Science doesn’t back fetal pain at 20 weeks

But that doesn’t mean there’s no purpose to fetal pain legislation:

The evidence points to the conclusion that fetuses probably don’t feel pain at 20 weeks, but that anti-abortion groups are happy to twist the facts for their purposes. All of the scientists quoted by the Times refuted pro-life talking points and objected to their work being used to promote abortion restrictions. One said he was unaware that his research on children missing part of their brains was being used to support pro-life claims about fetal pain, since his work only has “marginal bearing” on the issue; interested in scientific inquiry rather than politicking, he offered little commentary beyond his opinion that politics “infected” the issue. His work is mentioned a dozen times in one pro-life report titled “Fetal Pain: The Evidence.” Another once thought fetal pain at 20 weeks was “a major possibility;” after more research he concluded that before 24 weeks, fetal pain “is not possible at all.” He’s nonetheless cited in the same pro-life report 27 times.

That should be good news for pro-lifers, right? If the concern is actually fetal pain, then they should be pleased to know that there’s a nearly universal consensus in the medical community that fetuses cannot possibly feel pain in 98.5 percent of abortions. For the other 1.5 percent, the majority of scientists believe pain is still absent, but there are options for women to choose a procedure which would avoid any potential fetal pain, just in case. Problem solved. Instead of dedicating millions of dollars to promoting fetal pain abortion bans after 20 weeks, pro-life groups could focus on helping pregnant women in need or working with family planning organizations to promote sexual health education and contraception to prevent unintended pregnancies in the first place. Everyone wins.

Unfortunately, helping women or even decreasing the abortion rate do not top the pro-life agenda. Twenty week abortion bans justified by false claims of fetal pain may appear largely pointless and probably unconstitutional, not to mention addressing a problem that doesn’t need solving, but they rally the base and give the most rabid pro-lifers something to focus on. They exhaust pro-choice groups, who are forced to leverage their own dollars, time, activists and legal teams to oppose these restrictions each time they’re proposed or passed. And they do set the stage for a Supreme Court challenge before a court that has shown itself to be vulnerable to the brand of factually-challenged condescending sexism pushed by anti-abortion groups.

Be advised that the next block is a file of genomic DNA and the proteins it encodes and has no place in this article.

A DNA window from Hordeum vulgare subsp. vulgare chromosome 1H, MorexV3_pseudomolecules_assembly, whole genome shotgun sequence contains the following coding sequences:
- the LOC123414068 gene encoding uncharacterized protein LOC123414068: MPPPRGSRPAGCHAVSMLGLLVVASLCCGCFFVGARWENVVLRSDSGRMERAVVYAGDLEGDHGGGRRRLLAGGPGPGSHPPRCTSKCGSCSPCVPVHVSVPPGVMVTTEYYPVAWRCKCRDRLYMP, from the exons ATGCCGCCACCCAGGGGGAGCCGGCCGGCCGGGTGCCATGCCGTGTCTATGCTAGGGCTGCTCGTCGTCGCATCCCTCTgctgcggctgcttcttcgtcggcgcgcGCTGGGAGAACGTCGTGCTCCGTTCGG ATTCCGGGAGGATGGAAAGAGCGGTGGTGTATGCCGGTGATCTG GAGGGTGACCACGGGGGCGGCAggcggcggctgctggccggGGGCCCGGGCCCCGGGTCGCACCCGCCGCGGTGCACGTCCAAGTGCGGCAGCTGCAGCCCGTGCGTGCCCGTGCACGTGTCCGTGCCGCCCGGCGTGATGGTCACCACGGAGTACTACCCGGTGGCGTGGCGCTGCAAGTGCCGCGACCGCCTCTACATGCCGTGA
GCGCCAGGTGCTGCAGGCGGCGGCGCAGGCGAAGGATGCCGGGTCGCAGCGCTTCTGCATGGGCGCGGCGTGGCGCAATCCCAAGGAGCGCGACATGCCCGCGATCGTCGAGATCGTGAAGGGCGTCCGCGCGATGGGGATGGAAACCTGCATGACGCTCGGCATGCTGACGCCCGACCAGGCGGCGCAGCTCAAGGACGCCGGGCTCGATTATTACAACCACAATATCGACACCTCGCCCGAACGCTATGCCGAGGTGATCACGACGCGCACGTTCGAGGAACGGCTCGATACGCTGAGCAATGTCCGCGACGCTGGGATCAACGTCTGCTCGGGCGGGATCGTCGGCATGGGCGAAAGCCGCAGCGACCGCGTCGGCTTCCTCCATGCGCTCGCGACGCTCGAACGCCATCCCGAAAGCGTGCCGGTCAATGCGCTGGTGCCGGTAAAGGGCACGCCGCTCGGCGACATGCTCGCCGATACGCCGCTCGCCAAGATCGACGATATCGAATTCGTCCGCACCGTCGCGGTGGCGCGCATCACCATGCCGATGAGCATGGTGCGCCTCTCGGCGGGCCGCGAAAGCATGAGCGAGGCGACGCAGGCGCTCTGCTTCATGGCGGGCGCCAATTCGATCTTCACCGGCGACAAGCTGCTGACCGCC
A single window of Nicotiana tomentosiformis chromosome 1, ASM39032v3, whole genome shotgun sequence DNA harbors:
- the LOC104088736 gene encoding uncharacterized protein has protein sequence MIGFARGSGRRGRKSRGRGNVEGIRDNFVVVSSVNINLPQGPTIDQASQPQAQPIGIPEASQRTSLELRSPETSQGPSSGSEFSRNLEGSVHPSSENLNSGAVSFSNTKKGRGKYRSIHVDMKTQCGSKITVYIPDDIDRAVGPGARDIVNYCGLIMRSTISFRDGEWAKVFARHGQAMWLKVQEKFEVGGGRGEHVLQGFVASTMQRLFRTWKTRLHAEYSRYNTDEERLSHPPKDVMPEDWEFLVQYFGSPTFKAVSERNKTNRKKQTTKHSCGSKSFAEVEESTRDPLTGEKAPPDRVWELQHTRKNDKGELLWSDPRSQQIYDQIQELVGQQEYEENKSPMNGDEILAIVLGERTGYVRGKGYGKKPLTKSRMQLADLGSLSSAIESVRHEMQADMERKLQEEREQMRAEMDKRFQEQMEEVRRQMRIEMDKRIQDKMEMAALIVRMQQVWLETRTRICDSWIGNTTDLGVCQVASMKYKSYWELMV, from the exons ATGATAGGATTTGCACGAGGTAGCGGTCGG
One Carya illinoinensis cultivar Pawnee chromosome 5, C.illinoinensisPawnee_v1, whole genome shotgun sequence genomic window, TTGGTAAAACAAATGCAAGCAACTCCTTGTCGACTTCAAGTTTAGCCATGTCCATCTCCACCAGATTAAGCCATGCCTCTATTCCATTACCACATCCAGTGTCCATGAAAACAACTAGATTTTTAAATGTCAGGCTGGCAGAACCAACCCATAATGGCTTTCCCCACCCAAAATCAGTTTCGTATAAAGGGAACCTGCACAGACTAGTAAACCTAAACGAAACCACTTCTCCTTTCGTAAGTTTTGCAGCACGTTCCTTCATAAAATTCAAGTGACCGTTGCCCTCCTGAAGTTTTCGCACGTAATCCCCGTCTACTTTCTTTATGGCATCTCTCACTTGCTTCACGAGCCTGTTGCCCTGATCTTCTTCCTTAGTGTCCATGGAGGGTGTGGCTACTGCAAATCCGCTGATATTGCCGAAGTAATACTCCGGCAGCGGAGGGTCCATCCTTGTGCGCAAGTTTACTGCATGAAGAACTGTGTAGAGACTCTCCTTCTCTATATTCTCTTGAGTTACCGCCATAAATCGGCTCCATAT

Promotion and passage of 20-week abortion bans won’t actually prevent very many abortions. But the bans will normalize the idea that fetuses feel pain at 20 weeks, untrue as it may be, and set the stage for pro-life leaders to increasingly tighten that timeline. They will continue to give the pro-life movement the knowledge that if it just makes up claims and repeats them enough times, Republican politicians, significant swaths of the American public and perhaps even the United States Supreme Court will begin to take those claims as truth. And the ability to make your own unsupported opinions widely-accepted fact is much more powerful than fact itself.

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2 comments for “Science doesn’t back fetal pain at 20 weeks

  1. Asia
    September 24, 2013 at 1:39 am

    I think we already know that at some-point in the later months of pregnancy the fetus’s brain crosses a threshold where it bears quite a lot of similarity to a newborn’s brain: the ability to feel pain, the ability to learn etc. These are all gained before a child is born. However, all the reasons a woman might choose to abort a fetus at that stage of pregnancy are still valid. The central premise of the pro-choice movement is that personhood is formed when a being can/does exist at least semi-independently. (In reality, a newborn doesn’t exist very independently)

    • matlun
      September 24, 2013 at 8:46 am

      The OP made a very good and clear argument that the question when the fetus can feel pain is largely an irrelevant question anyway.

      The central premise of the pro-choice movement is that personhood is formed when a being can/does exist at least semi-independently

      I think we should not just assume that there is any clear line where “personhood is formed”. It is a gradual process and any such definition is a fairly subjective social construct.

      The emotional need to have such a clear line is what has made the pro-life position of “life starts at conception” attractive to many, but it is a fallacy.

      We can then also have a separate discussion whether abortion is moral even after the point that we think the fetus/baby has a separate right to life. As in “A Defense of Abortion”

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